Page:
There is a saying that says: “Man begins his life with an epicurean philosophy and ends it with a stoic philosophy”
In the beginning, humans are in the full pursuit of pleasure, uninhibited pleasure as Freud would describe it. There is a constant hedonistic pursuit in food, love, and entertainment, you can notice this by the painfully persistent push of the kid at the line of Walmart for a chocolate. Later we begin to realize that this frenetic endeavor is not the best option for a good life, as there are consequences for the reckless pursuit of pleasure, sometimes ending in drug addiction, sex addiction or any other addiction that tries to hide the real and raw dilemma of humanity.
Then, if we are lucky, we begin to comprehend that the blind pursuit of pleasure might not be the smartest idea to live a good life, at this point, philosophy, starts making his illuminating way into the mind. Rationality starts kicking in, our most beautiful gift.
What do I have to do to live a good life if not pursue blindly pleasure?
I don’t know if there are people that come to stoic conclusions on their own, I’m sure there are, but for the most of us, reading Marcus Aurelius or Seneca, illuminates us into a new dimension of living. The stoic life then begins.
Answer the question, what is and what is not under my control, if I choose to act with what is under my control, I’m living a good and stoic life.
One issue I keep stumbling on is that of coming to grips with the fact that nothing but myself can bring true joy into my life and into my every moment, nobody but me has control over this.
Why do we need to be accepted all the time? To feel that others think the best of us all the time? Have you passed this petty need already?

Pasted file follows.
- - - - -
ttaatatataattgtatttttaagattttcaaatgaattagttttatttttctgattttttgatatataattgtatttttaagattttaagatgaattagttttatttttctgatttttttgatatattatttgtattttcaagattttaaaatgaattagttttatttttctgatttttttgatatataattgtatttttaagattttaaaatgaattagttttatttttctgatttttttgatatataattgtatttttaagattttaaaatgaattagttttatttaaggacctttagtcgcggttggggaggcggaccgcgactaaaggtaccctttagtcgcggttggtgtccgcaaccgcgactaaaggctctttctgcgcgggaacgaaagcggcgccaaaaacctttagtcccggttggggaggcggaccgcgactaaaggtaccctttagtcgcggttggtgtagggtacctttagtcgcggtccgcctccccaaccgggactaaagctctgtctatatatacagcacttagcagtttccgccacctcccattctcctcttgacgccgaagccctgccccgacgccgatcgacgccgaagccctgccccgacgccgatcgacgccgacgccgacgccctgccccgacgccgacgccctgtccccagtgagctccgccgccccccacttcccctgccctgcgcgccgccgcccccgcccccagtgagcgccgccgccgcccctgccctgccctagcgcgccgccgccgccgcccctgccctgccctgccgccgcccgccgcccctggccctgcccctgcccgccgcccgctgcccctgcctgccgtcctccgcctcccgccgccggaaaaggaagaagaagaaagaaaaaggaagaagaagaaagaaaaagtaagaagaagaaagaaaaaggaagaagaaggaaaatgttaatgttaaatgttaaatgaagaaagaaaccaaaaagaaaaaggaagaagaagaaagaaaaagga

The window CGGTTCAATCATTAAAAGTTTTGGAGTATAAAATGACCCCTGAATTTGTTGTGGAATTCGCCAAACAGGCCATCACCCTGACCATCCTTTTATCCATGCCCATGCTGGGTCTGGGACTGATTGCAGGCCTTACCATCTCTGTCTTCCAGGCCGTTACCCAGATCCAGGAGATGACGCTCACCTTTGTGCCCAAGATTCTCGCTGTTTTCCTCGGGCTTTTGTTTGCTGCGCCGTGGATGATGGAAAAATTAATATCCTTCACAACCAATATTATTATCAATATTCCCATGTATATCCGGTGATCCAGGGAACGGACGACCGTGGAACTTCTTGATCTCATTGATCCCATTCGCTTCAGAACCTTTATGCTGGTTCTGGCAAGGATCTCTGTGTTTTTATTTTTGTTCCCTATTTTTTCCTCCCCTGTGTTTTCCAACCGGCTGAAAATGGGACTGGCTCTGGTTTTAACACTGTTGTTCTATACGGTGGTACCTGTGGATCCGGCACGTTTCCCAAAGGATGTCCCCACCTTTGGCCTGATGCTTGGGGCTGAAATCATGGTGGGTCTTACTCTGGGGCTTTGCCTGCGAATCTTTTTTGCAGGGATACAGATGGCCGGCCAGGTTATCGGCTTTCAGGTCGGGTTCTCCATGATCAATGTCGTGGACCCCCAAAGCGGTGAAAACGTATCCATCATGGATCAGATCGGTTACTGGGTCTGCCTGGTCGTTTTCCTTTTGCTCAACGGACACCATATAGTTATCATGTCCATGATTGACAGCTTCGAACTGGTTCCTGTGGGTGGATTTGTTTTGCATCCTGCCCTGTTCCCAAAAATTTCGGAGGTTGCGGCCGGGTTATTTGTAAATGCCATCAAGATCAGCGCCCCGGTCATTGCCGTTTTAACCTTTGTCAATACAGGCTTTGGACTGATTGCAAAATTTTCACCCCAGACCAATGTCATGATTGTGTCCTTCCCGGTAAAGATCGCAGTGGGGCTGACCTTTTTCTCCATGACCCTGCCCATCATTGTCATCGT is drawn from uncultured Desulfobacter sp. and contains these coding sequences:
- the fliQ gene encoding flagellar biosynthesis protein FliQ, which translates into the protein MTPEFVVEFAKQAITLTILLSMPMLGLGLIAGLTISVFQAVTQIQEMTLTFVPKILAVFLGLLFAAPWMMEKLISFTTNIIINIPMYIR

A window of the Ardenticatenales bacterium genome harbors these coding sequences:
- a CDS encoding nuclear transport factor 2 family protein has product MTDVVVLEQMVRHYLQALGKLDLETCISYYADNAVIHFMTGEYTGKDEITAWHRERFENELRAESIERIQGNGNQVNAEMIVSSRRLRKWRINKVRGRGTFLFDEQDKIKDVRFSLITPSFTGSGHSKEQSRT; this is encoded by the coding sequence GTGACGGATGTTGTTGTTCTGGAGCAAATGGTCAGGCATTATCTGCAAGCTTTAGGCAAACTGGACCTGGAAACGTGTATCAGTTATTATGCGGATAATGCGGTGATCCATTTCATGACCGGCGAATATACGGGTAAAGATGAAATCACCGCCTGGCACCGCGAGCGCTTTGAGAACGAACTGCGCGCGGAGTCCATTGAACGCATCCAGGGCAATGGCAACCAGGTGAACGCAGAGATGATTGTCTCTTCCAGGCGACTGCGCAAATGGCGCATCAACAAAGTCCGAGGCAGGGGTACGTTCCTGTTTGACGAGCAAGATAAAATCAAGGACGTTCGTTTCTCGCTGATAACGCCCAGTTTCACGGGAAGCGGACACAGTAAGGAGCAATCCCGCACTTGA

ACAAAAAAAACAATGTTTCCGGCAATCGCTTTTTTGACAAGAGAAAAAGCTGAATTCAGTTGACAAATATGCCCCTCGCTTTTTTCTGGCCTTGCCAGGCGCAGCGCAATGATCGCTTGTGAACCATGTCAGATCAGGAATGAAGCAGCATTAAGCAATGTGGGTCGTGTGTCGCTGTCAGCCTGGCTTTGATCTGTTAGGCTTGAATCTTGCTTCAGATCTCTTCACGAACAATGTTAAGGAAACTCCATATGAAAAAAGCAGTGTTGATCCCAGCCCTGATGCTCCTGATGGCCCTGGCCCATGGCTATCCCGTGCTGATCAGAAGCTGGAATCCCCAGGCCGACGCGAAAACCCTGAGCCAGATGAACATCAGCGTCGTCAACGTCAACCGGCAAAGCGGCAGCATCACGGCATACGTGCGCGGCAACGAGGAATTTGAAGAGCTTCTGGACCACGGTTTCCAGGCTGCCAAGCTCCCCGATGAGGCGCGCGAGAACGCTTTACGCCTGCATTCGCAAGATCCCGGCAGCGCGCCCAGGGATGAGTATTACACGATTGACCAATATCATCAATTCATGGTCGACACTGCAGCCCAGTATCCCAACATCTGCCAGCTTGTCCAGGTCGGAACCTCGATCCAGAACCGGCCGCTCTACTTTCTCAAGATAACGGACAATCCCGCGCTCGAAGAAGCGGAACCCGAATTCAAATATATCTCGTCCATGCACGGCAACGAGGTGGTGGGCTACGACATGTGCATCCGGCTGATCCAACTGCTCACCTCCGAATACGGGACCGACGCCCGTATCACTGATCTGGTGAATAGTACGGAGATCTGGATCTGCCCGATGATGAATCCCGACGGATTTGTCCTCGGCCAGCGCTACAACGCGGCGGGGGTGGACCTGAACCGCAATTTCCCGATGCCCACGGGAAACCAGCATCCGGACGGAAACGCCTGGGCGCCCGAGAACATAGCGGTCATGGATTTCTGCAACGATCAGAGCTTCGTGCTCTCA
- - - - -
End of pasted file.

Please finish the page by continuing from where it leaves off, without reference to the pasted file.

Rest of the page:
This enslaving feeling of needing acceptance is stoically speaking, despicable. What is and what is not within your control? Within your control is to be lovable, to be an incredible friend, and to be a great man or woman. What is not under your power, however, is the power to control what other people think.
Caring about what other people think is a worthless activity.
Another worthless activity is pitying other people, you only have control over yourself, as they have over themselves. The highest form of insult you can give to anyone is that of pity. What we say when we pity someone is basically: “poor creature, I don’t think of yourself capable of doing anything, you are basically worthless”
Virtue dictates to act in the highest possible manner. This means being paramount ourselves, only by giving the example of the mountain is that the other people will become peaks in themselves.
The only think we should be concerned with is living a virtuous life. That is always, all the time completely at our dispositions.
This is relieving, this is freedom.
The only worthy goal is freedom
Stoic answers aim is to provide answers to the deepest human questions, which sadly, are almost always never asked.
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